Present Tense: Definition, Structure & Examples

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Present Tense

Tenses demonstrate the time of action in sentences usually performed by or centered around the subject of the sentence. The actions are called verbs. Verbs change according to tenses and other issues. As verbs are the most important elements of English sentences, tenses also carry paramount importance in English grammar.

Tenses are mainly categorized into three types.

1. Present Tense

2. Past Tense

3. Future Tense

 

Present Tense

Each of the types of tenses has four different forms.

Examples of Present Tense

Present Indefinite Tense

The present indefinite tense, also known as simple present tense, denotes a stative or habitual or eternally true action.

Generally, simple present tense is used to indicate an action which happens – always, regularly, every day, daily, normally, generally, usually, occasionally, sometimes, often, rarely, frequently, nowadays, naturally, seldom, constantly, never, every week, every year, once a year, on a week, at times, at present, now and then, or all the time.

Structure:

Subject (third person singular number) + verb in simple present form + s/es + . . . . .

Subject (all other kinds) + verb in simple present form + . . . . .

Note: When ‘be’ verbs work as the main verb in a sentence, they are different from the above structures.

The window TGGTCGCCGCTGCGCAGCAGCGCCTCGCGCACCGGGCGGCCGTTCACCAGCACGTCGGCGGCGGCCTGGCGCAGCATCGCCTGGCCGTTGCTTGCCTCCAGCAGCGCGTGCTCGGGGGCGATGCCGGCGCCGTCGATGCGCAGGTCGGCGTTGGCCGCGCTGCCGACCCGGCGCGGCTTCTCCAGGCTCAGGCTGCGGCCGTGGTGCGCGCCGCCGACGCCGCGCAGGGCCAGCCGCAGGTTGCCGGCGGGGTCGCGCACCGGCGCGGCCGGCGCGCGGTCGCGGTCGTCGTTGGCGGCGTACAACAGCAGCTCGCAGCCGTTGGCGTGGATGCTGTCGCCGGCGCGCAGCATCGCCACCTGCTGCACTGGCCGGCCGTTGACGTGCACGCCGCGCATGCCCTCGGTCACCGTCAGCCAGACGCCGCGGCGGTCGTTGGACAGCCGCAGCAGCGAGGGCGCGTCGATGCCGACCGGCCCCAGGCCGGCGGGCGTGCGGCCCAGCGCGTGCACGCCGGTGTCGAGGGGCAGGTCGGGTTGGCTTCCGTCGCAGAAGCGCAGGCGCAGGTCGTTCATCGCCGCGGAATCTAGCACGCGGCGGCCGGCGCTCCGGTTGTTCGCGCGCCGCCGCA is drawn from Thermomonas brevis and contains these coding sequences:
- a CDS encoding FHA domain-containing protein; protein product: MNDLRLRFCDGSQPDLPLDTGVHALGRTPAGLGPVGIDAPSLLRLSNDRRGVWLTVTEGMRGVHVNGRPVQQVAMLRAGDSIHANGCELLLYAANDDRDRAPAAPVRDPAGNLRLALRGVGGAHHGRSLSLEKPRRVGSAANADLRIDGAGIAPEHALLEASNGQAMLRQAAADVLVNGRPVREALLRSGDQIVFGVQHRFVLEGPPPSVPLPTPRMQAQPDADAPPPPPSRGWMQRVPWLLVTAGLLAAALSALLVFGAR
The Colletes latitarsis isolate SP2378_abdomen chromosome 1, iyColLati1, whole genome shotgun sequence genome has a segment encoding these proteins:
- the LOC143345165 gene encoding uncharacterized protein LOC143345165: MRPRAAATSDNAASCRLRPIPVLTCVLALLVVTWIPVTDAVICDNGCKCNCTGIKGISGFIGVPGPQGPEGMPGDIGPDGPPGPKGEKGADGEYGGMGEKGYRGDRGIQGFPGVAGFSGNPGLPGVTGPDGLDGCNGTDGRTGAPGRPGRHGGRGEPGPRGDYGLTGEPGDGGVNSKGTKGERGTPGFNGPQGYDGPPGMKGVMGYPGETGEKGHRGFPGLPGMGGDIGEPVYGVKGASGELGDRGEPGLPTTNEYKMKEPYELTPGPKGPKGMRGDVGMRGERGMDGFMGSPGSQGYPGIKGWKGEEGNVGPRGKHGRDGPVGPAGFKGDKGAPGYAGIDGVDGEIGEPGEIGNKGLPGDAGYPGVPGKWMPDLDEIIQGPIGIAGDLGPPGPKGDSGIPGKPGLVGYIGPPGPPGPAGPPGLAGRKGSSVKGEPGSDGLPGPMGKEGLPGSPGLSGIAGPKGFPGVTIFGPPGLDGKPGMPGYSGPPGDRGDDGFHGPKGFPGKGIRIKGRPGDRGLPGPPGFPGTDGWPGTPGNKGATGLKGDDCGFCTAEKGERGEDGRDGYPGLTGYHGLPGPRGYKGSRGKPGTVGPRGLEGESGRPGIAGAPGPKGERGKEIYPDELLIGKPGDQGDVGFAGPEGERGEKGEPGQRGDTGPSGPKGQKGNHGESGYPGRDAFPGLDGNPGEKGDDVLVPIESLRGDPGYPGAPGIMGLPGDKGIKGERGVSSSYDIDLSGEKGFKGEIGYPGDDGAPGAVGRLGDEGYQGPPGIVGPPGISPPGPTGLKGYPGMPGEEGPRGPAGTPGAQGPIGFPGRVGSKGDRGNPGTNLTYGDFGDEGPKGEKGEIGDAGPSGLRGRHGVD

Person/Number

Singular

Plural

First

I am a good cricket player.

We are good cricket players.

Second

You are an irresponsible person.

You all are always irresponsible.

Third

The earth is smaller than Jupiter.

Junk food is not good for health.

There are some stative verbs that are usually used in simple tenses whether present or past or future.

The stative verbs are:

Have

Understand

Know

Believe

Hate

Need

Hear

Love

Appear

See

Like

Seem

Smell

Want

Taste

Wish

Sound

Own

 

Examples:

  • I know Billy Bob.
  • He understands it.
  • They love swinging in the park.
  • Some people do not believe in God.
  • I usually wake up at 6:00 AM.
  • He plays cricket, but his brother plays football.
  • Earth is bigger than Mercury.
  • The heat of the sun reaches the least to the polar.

How the Forms of Verbs Change in Different Types of Sentences

Affirmative

Interrogative

Negative

I sing on stage.

Do I sing on stage?

I don’t sing on stage.

We run behind the train.

Do we run behind the train?

We don’t run behind the train.

You are on the roof.

Are you on the roof?

You aren’t on the roof.

Allan writes well.

Does Allan write well?

Allan does not write well.

She hands out leaflets.

Does she hand out leaflets?

She doesn’t hand out leaflets.

They love dancing in the rain.

Do they love dancing in the rain?

They don’t love dancing in the rain.

More Examples of Present Indefinite Tense

Present Progressive (Continuous) Tense

The present progressive tense is used to indicate the ongoing time (now). However, the stative verbs do not usually take the form of present progressive tense even though they refer to the present time.